But I say to you that hear, Love your enemies, do good to those who hate you, bless those who curse you, pray for those who abuse you. To him who strikes you on the cheek, offer the other also; and from him who takes away your cloak do not withhold your coat as well. Give to every one who begs from you; and of him who takes away your goods, do not ask them again. And as you wish that men would do to you, do so to them.

If you love those who love you, what credit is that to you? For even sinners love those who love them. And if you do good to those who do good to you, what credit is that to you? For even sinners do the same. And if you lend to those from whom you hope to receive, what credit is that to you? Even sinners lend to sinners, to receive as much again. But love your enemies, and do good, and lend, expecting nothing in return; and your reward will be great, and you will be sons of the Most High; for he is kind to the ungrateful and the selfish. Be merciful, even as your Father is merciful.

Judge not and you will not be judged; condemn not, and you will not be condemned; forgive, and you will be forgiven; give, and it will be given to you; good measure, pressed down, shaken together, running over will be put into your lap. For the measure you give will be the measure you get back” (Luke 6:20-38)


God is not impossible to please! Nor is God impossible to work with! God gave Moses the Ten Commandments that are foundational and universal, and also covenantal. Any infraction of the Ten Commandments by man hurts the partnership, which results in consequences beyond control. A sin against the Creator cannot be repaired. Even when a man repents, someone must recompense for the wrongdoing, suffer, and even die.

And God spoke all these words (to Israel), saying,

“I am the LORD your God, who brought you out of the land of Egypt, out of the house of bomdage.

You shall have no other gods before me.

You shall not make yourself a graven image, or any likeness of anything that is in heaven above, or hat is in the earth beneath, or that is in the water under the earth; you shall not bow down to them or serve them; for the LORD your God am a jealous God, visiting the iniquity of the fathers upon the children to the third and the fourth generation of those who hate me, but showing steadfast love to thousands of those who love me and keep my commandments.

You shall not take the name of the LORD your God in vain; for the LORD will not hold him guiltless who takes his name in vain.

Remember the sabbath day, to keep it holy. Six days you shall labor, and do all your work; but the seventh day is a sabbath to the LORD your God; in it you shall not do any work, you, or your son,or your daughter, your manservant, or your maidservant, or your cattle, or the sojourner who is within your gates; for in six days the LORD made heaven and earth, the sea, and all that is in them, and rested the seventh day; therefore the LORD blessed the sabbath day and hallowed it.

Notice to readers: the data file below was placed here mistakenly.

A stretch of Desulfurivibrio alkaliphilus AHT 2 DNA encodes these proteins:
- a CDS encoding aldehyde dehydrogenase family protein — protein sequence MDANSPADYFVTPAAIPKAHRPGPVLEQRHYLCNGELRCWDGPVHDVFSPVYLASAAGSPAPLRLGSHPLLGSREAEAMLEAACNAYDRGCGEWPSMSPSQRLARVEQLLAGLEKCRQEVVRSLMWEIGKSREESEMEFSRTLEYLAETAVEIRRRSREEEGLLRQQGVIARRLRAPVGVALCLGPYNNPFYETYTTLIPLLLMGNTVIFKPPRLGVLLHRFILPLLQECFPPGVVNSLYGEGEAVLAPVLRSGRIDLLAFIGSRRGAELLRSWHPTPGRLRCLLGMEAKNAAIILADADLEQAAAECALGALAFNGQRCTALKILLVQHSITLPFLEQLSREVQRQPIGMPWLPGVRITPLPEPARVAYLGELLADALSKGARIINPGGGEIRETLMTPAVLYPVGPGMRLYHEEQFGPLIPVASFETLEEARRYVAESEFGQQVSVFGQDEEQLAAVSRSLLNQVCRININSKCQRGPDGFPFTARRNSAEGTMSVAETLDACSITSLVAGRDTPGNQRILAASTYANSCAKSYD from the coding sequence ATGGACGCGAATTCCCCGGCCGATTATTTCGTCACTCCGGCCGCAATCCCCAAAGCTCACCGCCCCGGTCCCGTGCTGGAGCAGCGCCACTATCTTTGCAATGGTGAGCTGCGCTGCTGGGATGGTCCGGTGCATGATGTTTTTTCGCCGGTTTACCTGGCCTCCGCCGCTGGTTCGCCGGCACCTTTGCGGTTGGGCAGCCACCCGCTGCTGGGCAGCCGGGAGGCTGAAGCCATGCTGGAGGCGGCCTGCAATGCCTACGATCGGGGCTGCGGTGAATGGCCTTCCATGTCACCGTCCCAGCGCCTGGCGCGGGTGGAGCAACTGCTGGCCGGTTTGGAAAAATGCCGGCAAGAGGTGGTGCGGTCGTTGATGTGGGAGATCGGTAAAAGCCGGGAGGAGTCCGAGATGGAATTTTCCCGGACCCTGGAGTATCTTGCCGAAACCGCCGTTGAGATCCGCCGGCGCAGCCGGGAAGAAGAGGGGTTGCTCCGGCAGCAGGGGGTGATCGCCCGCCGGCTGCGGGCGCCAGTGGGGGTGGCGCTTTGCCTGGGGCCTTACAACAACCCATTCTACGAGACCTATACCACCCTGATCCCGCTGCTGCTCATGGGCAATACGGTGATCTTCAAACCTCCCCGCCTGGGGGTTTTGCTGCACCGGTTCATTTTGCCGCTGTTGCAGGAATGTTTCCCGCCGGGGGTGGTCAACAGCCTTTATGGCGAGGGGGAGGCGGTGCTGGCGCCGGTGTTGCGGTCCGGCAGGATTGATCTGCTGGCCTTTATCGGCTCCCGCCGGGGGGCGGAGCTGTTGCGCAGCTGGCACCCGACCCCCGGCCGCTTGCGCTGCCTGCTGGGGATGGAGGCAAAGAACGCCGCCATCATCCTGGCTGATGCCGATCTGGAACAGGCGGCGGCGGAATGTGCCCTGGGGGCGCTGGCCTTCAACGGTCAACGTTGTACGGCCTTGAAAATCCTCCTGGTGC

Honor you father and our mother, that your days may be long in the land which the LORD your God gives you.

You shall not kill.

You shall not commit adultery.

You shall not steal.

You shall not bear false witness against your neighbor” (Exodus 20:1-17).


All the commandments which I command you this day you shall be careful to do, that you may live and multiply, and go in and possess the land which the LORD swore to give to your fathers. And you shall remember all the way which the LORD your God has led you these forty years in the wilderness, that he might humble you, testing you to know what was in the heart, whether you would keep his commandments, or not. And he humbled you and let you hunger and fed you with manna, which you did not know, nor did your fathers know; that he might make you know that man does not live by bread alone, but that men lives by everything Our clothing did not wear out upon you, and your foot did not swell, these forty years. Know then in your heart that, as a man disciplines his son, the LORD your God discils you. So you shall keep the commandments of the LORD your God, by walking in his ways and by fearing him. For the LORD your God is bringing you into a good land, a land of brooks of water, of fountains and springs, flowing forth in valleys and hills, and a land of wheat and barley, of vines and fig trees and pomegranates,a land of olive trees and honey, a land in which you will eat bread without scarcity, in which you will lack nothing, a land whose sons are iron, and out of whose hills you can dig copper. And you shall eat and be full, and you shall bless the LORD your God for the good land he has given you.

Take heed lest you forget the LORD your God, by not keeping his commandments and his ordinances and his statutes, which I command you this day: lest, when you have eaten and are full, and have built goodly houses and live in them, and when your herds and flocks multiply, and your silver and gold is multiplied, and all that you have is multiplied, then your heart be lifted up, and you forget the LORD your God, who brought you out of the land of Egypt, out of the house of bondage, who led you through the great and terrible wilderness, with its fiery serpents and scorpions and thirsty ground where there was no water, who brought you water out of the flinty rock, who fed you in the wilderness with manna which your fathers did not know, that he might humble you and test you, to do you good in the end. Beware lest you say in your heart, ‘My power and the might of my hand have gotten me this wealth; that he may confirm his covenant which he swore to your fathers, as at this day. And if you forget the LORD your God and go after other gods and serve them and worship them, I solemnly warn you this day that you shall surely perish. Like the nations that the Lord makes to perish before you, so shall you perish, because you would not obey the voice of the LORD your God (Deuteronomy 8:1-20).